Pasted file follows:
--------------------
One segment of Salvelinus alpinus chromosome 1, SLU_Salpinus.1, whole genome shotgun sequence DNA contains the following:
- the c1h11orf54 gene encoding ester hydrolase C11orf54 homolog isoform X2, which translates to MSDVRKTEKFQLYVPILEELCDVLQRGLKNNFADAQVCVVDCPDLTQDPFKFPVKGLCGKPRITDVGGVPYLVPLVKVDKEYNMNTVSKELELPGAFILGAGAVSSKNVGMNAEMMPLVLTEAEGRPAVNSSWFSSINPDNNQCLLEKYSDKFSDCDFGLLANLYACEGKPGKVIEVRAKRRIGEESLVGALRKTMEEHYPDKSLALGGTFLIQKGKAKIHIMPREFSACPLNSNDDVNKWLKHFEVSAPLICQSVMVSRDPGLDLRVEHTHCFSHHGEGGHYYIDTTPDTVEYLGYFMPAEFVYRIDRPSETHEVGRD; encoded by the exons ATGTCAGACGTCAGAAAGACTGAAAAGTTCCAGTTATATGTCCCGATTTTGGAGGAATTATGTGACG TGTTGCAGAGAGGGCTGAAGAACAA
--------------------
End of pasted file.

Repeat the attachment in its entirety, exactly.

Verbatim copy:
One segment of Salvelinus alpinus chromosome 1, SLU_Salpinus.1, whole genome shotgun sequence DNA contains the following:
- the c1h11orf54 gene encoding ester hydrolase C11orf54 homolog isoform X2, which translates to MSDVRKTEKFQLYVPILEELCDVLQRGLKNNFADAQVCVVDCPDLTQDPFKFPVKGLCGKPRITDVGGVPYLVPLVKVDKEYNMNTVSKELELPGAFILGAGAVSSKNVGMNAEMMPLVLTEAEGRPAVNSSWFSSINPDNNQCLLEKYSDKFSDCDFGLLANLYACEGKPGKVIEVRAKRRIGEESLVGALRKTMEEHYPDKSLALGGTFLIQKGKAKIHIMPREFSACPLNSNDDVNKWLKHFEVSAPLICQSVMVSRDPGLDLRVEHTHCFSHHGEGGHYYIDTTPDTVEYLGYFMPAEFVYRIDRPSETHEVGRD; encoded by the exons ATGTCAGACGTCAGAAAGACTGAAAAGTTCCAGTTATATGTCCCGATTTTGGAGGAATTATGTGACG TGTTGCAGAGAGGGCTGAAGAACAA